Why do you think there’s so much emphasis on singles wrestling as opposed to tag-team wrestling these days?
I think it sort of goes in stages. There are periods of time, in TNA for instance, where two to three years ago you had teams like Beer Money and the Motor City Machine Guns, but for whatever reason, whether it’s injury or through the storyline, these teams break up and move on. Right now, I feel like Frankie and myself are bringing a lot of attention back to the tag-team division. We’ve put our efforts toward being, not only the best tag team in TNA, but in professional wrestling. I think once more teams come to TNA, there will be a lot emphasis on the tag division, and Frankie and I want to be ahead of that.
It seems like there have been a lot of hints bout Hulk Hogan coming back to wrestle. Is that something you think is going to happen?
I think it all depends. I know he recently had some pretty serious health issues in terms of his back, but if he was healthy and ready to go, it would be great for our company. It would definitely get a lot of eyes and bring a lot of attention to our product if he was out there wrestling again. But first and foremost, you don’t want him coming out of the ring worse than he went in, so it would be up to him to see if he could give it a go 100 percent or not. Either way, I feel that just the fact that Hulk Hogan is a part of our product, it brings a lot of attention to us and brings a spotlight to our product. I feel like once people get a taste of what Impact Wrestling is, we could keep them interested and involved in our product.
The main storyline in TNA right now involves the faction Aces & Eights. What’s been the reaction of the locker room as this story continues to play out?
I think that the guys in the back, we’ve got some great guys involved in that group, and it was a great surprise to have Devon come back and be involved with that. It’s rejuvenated his career and puts him in the spotlight that he definitely deserves to be in. For the rest of the locker room, I feel like we’re playing the whole invasion angle that’s always been a very intricate storyline played out through different promotions in the history of professional wrestling. And I feel like the fans are definitely engaged in watching this Aces & Eights group try and run roughshod over TNA. It depends where we go with this over the next couple of months on how this all plays out.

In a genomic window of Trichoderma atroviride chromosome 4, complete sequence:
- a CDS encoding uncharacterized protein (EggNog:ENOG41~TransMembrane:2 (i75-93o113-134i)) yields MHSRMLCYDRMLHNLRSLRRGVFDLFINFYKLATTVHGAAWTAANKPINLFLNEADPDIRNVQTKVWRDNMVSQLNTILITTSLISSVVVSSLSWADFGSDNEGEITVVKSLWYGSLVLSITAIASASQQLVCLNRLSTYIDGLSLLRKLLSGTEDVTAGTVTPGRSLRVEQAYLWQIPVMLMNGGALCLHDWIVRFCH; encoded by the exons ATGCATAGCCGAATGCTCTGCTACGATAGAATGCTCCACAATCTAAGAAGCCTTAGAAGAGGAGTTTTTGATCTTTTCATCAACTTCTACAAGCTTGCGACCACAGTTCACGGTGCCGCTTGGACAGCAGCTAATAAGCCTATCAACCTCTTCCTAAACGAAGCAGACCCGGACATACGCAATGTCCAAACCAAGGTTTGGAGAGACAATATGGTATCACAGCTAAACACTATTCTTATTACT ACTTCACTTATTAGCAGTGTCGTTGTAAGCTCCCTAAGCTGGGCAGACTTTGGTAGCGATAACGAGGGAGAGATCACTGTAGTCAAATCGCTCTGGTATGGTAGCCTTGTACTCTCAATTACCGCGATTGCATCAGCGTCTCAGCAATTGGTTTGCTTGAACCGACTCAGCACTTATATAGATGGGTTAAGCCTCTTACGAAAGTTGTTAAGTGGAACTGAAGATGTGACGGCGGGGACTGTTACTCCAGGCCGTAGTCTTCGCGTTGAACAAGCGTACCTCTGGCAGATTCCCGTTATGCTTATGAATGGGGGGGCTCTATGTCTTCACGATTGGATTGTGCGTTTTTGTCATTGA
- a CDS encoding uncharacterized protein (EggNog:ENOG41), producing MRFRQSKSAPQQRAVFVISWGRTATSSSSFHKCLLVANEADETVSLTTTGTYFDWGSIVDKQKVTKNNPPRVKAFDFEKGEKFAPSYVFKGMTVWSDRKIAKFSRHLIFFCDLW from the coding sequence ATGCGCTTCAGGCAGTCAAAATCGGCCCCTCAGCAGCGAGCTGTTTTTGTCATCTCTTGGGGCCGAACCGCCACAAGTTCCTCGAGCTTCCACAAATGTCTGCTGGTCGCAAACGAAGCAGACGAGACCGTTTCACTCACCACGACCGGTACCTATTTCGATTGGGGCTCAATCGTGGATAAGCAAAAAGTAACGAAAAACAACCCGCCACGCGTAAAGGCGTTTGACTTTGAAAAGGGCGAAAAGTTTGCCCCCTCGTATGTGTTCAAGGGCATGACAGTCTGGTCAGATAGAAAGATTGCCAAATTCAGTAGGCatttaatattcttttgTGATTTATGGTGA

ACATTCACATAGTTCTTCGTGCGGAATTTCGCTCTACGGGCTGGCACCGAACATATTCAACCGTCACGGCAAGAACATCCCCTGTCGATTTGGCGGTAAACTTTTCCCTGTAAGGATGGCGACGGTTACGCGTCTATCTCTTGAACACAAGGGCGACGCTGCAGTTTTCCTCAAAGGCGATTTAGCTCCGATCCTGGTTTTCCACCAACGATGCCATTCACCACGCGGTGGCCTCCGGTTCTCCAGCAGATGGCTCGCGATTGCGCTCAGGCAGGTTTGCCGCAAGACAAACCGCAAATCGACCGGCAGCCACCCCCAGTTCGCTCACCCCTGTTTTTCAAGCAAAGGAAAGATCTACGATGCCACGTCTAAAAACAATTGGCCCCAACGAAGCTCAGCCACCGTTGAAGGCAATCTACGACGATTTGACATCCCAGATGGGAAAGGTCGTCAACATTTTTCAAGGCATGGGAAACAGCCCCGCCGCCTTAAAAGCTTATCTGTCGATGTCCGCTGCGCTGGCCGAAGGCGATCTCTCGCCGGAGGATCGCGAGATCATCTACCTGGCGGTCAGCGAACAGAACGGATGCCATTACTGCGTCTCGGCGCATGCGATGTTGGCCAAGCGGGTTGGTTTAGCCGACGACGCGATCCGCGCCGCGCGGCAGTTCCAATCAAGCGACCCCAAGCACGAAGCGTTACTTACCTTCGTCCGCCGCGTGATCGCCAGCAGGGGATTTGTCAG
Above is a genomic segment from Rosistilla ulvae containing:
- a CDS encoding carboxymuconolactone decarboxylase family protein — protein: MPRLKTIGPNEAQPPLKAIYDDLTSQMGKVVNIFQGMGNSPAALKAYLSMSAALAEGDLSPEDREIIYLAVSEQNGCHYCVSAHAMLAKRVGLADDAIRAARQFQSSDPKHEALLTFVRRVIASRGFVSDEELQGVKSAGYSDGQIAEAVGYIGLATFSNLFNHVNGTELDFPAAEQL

This is the first Lockdown pay-per-view where every match isn’t inside a steel cage. Did you like the concept of having every feud carried over to the cage?
When you don’t have every match inside the steel cage, it certainly makes the two or three matches that are in the cage more special, but I felt like it was a challenge to be a part of a show where every match was in a cage because it made it challenging for us to make every match stand out and different from all of the others.
What is the positioning of TNA and Impact Wrestling moving forward? Are you guys content to be the second biggest promotion, or are you guys going after WWE in the near future?
Of course, you have to understand that the World Wrestling Federation and World Wrestling Entertainment have been around for the better half of 70 years. They’re firmly entrenched, and over the course of that time, they’ve become synonymous with professional wrestling. Impact Wrestling and TNA is only 11 years old. There’s going to become a point where we’re slowly but surely making people aware of our product and letting them know that there is an alternative to WWE. But it’s not an overnight process. We’re making people aware of us, and whether it’s Hulk Hogan or Kurt Angle or Jeff Hardy, whatever name draws the attention first, once people have sampled our product, I feel like if they’re real wrestling fans, they definitely stay involved and stay interested in guys like Bobby Roode and myself and Frankie Kazarian and AJ Styles and Samoa Joe. Once they watch, they become a fan. So while I would love us to be as popular and as watched as World Wrestling Entertainment, it’s going to take time, and I’m in it for the long haul and so is the rest of the locker room.
There are a lot of rumors floating around that TNA has been meeting with Activision in hopes of signing a video game deal. How big would that be to the company?
It’s exciting news for the company. I was involved in the making of our first game years ago, and as a wrestler, to be a part of a video game, to me, was a very big deal. I hope that the plans come through for the video game, and I look forward to see what comes from that. The gaming community is an integral part of professional wrestling fandom. There’s such a big crossover between gamers and professional wrestling fans, so it would be a very big deal for us to finally get another game out on the market.